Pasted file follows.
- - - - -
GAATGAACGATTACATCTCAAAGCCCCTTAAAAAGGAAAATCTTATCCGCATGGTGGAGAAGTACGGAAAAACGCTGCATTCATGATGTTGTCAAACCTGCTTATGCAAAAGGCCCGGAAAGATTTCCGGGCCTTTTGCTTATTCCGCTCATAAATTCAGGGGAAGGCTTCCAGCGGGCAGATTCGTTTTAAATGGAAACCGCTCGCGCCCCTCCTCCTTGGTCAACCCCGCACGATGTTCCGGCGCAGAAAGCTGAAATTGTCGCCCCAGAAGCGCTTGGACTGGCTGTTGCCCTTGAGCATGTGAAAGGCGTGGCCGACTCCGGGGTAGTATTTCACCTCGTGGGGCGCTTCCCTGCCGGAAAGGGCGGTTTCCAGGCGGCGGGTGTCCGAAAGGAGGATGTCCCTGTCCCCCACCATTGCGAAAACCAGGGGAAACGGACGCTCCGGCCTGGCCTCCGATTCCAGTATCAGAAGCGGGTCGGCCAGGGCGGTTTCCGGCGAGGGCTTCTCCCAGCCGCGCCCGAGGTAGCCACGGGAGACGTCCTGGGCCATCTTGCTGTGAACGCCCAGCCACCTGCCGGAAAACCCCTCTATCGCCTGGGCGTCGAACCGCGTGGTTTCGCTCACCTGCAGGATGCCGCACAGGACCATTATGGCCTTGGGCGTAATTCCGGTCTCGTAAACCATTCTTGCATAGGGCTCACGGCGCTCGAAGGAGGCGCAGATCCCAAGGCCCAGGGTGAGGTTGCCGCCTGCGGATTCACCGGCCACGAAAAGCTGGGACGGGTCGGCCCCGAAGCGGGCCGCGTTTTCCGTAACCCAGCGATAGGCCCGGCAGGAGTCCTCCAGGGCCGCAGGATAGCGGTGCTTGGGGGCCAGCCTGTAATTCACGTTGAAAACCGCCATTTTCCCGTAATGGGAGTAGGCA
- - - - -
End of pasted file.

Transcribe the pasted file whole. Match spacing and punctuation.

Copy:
GAATGAACGATTACATCTCAAAGCCCCTTAAAAAGGAAAATCTTATCCGCATGGTGGAGAAGTACGGAAAAACGCTGCATTCATGATGTTGTCAAACCTGCTTATGCAAAAGGCCCGGAAAGATTTCCGGGCCTTTTGCTTATTCCGCTCATAAATTCAGGGGAAGGCTTCCAGCGGGCAGATTCGTTTTAAATGGAAACCGCTCGCGCCCCTCCTCCTTGGTCAACCCCGCACGATGTTCCGGCGCAGAAAGCTGAAATTGTCGCCCCAGAAGCGCTTGGACTGGCTGTTGCCCTTGAGCATGTGAAAGGCGTGGCCGACTCCGGGGTAGTATTTCACCTCGTGGGGCGCTTCCCTGCCGGAAAGGGCGGTTTCCAGGCGGCGGGTGTCCGAAAGGAGGATGTCCCTGTCCCCCACCATTGCGAAAACCAGGGGAAACGGACGCTCCGGCCTGGCCTCCGATTCCAGTATCAGAAGCGGGTCGGCCAGGGCGGTTTCCGGCGAGGGCTTCTCCCAGCCGCGCCCGAGGTAGCCACGGGAGACGTCCTGGGCCATCTTGCTGTGAACGCCCAGCCACCTGCCGGAAAACCCCTCTATCGCCTGGGCGTCGAACCGCGTGGTTTCGCTCACCTGCAGGATGCCGCACAGGACCATTATGGCCTTGGGCGTAATTCCGGTCTCGTAAACCATTCTTGCATAGGGCTCACGGCGCTCGAAGGAGGCGCAGATCCCAAGGCCCAGGGTGAGGTTGCCGCCTGCGGATTCACCGGCCACGAAAAGCTGGGACGGGTCGGCCCCGAAGCGGGCCGCGTTTTCCGTAACCCAGCGATAGGCCCGGCAGGAGTCCTCCAGGGCCGCAGGATAGCGGTGCTTGGGGGCCAGCCTGTAATTCACGTTGAAAACCGCCATTTTCCCGTAATGGGAGTAGGCA